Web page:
The CGX: A Versatile Mount For Everyone!
Recently I was able to work with the Celestron CGX, the Baader Apo 95/560 Travel Companion, the Nikon D810A and the StarAid Revolution as guiding system for the first time. Once again the results proved how much you can get out of a good system if you take some time to tweak the settings a little bit instead of simply working with the factory settings of the software without taking a closer look at them.
To get straight to the point: I'm really excited about what the CGX delivered last night!
For polar alignment, I used the star Regulus and the integrated AllStar Polar Alignment (ASPA) system of the CGX. My alignment routine only consisted of a 2-star alignment, with Regulus added as another calibration star. Then I let the mount slew across 2/3 of the sky to the star Vega. The CGX placed Vega in the middle of the field of view of the APO 95 and the Z6, with less than 5% deviation!
That's AMAZING, because it means that I don't need an additional high-precision goto, even with small sensors! In any case, high-precision goto is only intended for those times when the mount is badly polar aligned, anyway.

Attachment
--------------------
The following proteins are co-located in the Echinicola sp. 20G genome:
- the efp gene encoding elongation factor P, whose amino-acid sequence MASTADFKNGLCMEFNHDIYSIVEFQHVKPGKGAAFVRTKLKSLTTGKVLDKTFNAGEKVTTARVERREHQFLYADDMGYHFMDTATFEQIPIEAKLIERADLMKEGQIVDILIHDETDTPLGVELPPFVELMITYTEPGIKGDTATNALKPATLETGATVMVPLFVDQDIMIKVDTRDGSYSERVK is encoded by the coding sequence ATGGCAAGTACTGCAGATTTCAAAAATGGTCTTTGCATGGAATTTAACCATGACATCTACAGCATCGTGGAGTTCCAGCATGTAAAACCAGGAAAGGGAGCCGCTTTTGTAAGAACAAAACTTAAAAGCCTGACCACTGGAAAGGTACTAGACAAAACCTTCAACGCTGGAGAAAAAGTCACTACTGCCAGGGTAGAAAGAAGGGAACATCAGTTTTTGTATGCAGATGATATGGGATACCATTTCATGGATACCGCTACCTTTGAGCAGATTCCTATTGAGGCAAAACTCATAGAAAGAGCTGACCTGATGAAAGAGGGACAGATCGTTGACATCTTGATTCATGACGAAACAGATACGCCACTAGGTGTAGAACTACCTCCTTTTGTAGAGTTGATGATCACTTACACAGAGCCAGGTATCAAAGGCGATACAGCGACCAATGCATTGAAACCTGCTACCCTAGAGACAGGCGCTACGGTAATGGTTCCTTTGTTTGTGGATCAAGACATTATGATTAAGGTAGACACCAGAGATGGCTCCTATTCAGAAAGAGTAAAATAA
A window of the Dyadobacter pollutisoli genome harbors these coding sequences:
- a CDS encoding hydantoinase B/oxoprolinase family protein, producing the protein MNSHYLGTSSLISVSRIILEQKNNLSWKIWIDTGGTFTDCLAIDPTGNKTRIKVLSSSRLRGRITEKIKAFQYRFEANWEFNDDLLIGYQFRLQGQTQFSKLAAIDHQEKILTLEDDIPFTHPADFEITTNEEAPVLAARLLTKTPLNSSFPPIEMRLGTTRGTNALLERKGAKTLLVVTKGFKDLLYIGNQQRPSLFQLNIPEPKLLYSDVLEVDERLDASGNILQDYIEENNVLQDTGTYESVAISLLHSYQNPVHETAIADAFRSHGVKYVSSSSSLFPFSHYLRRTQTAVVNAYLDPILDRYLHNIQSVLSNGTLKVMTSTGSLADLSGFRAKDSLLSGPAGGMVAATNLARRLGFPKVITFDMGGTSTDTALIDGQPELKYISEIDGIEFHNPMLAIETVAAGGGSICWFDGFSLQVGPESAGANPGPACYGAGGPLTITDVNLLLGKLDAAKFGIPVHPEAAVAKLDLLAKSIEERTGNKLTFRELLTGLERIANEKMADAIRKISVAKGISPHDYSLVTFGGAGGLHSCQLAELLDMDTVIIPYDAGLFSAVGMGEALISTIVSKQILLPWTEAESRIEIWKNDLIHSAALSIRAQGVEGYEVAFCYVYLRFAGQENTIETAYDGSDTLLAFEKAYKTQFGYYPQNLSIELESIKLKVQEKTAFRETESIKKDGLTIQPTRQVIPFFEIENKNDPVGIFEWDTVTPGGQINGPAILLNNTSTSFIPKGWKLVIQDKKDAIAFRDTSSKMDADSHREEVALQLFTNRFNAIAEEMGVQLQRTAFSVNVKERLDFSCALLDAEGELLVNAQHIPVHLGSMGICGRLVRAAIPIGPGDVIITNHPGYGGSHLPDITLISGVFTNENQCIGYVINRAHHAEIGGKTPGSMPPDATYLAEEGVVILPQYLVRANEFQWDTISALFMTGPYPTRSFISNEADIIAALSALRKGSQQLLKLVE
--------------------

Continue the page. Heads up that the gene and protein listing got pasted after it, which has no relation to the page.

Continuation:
And the tracking accuracy? If the CGX is properly aligned using the CGX's ASPA routine, it works really well. Up to 30 seconds were possible without guiding. It's the same as with a 10Micron mount without the additional pointing model: balance the mounts axles, set it up with caution and perform a good - very good - polar alignment, then the CGX is TOP!
Celestron CGX mount in measurement mode
Excuse me if I have said this before, but again and again I hear and read – not only in the forums – that it does not matter if the mount is perfectly polar aligned, or if it is perfectly balanced, etc... this madness must be put to an end! Instead of two vectors (RA + DEC) or ideally one (with an ideal setup it should only be RA) to represent the tracking, we have to deal with four motion vectors at once (for RA + DEC + the drift in both Axes in plus and minus), plus the field of view rotation! This is still inconspicuous visually (and the CGX compensates for these deviations at least when slewing to each new object), but when tracking an object with a camera, this will harm the quality of the result! (Sorry, but that's my personal opinion – and nobody can tell me anything else; I've already had my discussions about this.)
Of course, I used an autoguider to do serious astrophotography, in this case the StarAid Revolution (Version A). With it, there were still round (or better: pin-point) stars even after 600 seconds – that's very good. The system just ran smoothly: the routines in the CGX are very practical and the gearbox (belt drive) implements the guiding pulses in real time.